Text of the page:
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Stocks extend losses, the dollar rallies and Credit Suisse's problems continue. Here are some of the things people in markets are talking about today.
Markets are down
Asia stocks fell overnight, with the MSCI Asia Pacific Index dropping 1.1 percent while the Shanghai Composite Index slid 1.6 percent, closing below 3,000 and keeping its title as the worst performing major global benchmark tracked by Bloomberg for 2016. In Europe, stocks are being led lower by commodity producers on the last trading day of this holiday-shortened week. The Stoxx Europe 600 Index was 1 percent lower at 9:25 a.m. in London. U.K. clothing retailer Next Plc plunged as much as 11 percent after it lowered full year guidance. S&P 500 futures were 0.5 percent lower.
The Bloomberg Dollar Spot Index is rallying for a fifth day, its longest winning streak in two months. Federal Reserve Bank of St. Louis President James Bullard said that the central bank should consider raising rates at its April meeting, while Goldman Sachs Group Inc. said that the Fed shouldn't be worried about dollar strength as it poses little threat to policymakers' inflation goals. Pimco Investment Management Co., meanwhile, sees limits to the policy divergence trade and predicts the greenback will remain broadly stable against the euro and yen. Whatever the outlook, commodities are feeling the pressure right now, with oil, industrial metals, and gold, all trading lower.
Credit Suisse, day two
The fallout for Credit Suisse Group AG continues following yesterday's announcement of jobs cuts and Chief Executive Officer Tidjane Thiam's bombshell on the bank's illiquid positions leading to a second quarterly loss. Questions are now being asked over how the company will reduce its leverage in its global markets unit to $290 billion from $380 billion by the end of this year, as the list of big names at the bank leaving to pursue "outside interests" grows. For CEO Thiam, it's not all bad news as he was paid $4.7 million in his first six months in the job.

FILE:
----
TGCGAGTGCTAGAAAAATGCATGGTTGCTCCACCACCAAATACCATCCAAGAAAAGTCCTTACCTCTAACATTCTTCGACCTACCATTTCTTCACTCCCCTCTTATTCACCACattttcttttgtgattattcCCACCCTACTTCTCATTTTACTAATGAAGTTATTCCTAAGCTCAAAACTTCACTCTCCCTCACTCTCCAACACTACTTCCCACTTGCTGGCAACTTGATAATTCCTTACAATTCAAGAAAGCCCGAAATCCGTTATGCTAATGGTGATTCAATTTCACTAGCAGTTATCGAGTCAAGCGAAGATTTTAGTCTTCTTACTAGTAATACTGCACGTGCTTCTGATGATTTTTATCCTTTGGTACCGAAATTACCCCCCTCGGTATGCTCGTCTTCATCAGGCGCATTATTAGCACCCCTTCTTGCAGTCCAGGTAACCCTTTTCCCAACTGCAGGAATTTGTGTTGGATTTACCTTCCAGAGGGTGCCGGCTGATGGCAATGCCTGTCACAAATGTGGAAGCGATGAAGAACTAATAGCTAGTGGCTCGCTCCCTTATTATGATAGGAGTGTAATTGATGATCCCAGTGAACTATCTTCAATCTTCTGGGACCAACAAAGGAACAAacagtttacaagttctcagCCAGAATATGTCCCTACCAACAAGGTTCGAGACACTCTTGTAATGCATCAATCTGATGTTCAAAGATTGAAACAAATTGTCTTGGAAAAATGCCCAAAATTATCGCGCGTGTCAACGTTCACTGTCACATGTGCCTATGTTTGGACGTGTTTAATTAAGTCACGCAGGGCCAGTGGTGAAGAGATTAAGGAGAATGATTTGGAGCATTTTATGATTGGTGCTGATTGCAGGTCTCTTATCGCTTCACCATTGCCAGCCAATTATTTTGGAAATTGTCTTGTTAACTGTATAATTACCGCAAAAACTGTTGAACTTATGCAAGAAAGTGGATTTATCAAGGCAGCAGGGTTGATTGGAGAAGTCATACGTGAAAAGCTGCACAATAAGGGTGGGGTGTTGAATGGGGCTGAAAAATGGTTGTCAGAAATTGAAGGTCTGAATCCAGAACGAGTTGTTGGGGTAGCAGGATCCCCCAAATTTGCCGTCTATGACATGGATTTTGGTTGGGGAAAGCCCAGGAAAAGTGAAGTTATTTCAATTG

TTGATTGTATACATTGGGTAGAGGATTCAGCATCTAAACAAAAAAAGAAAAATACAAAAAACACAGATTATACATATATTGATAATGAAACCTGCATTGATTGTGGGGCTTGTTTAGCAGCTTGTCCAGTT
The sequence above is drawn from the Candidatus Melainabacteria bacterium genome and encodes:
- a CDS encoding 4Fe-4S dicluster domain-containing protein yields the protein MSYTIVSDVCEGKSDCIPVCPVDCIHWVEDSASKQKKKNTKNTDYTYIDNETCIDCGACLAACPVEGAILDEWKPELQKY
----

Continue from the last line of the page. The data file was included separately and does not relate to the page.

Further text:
Bearish bets on the pound (though options that expire in three months - i.e. just after the referendum on U.K. membership of the European Union) have reached a record high. At least 11 billion pounds ($15.5 billion) has been wagered this year on options that would profit if sterling fell to or below $1.3502, the lowest level for the currency against the dollar since 1985. In 14 of the past 15 years the pound has strengthened against the greenback in April, but this time it might be different.
At 8:30 a.m. ET weekly jobless claims data will be published, with economists forecasting a slight rise to 269,000. Durable goods orders for February will also be released at that time. Even though markets are closed tomorrow, the Bureau of Economic Analysis is due to publish its third reading of fourth quarter 2015 GDP at 8:30 a.m ET and while there is little change expected in the headline number, company profits data for the period will be released for the first time.
What we've been reading
This is what's caught our eye over the last 24 hours.
- Five countries, five beleaguered leaders.
- Wall Street's 0.01%: An inside look at Citi's secret client list.
- Three long-term consequences of negative rates.
- Japan's bond market is close to its breaking point.
- Investors are differentiating between CLOs, even if rating agencies aren't.
- Rockerfellers dump Exxon holdings that made family's fortune.
- Goodbye, Silicon Valley. Hello world.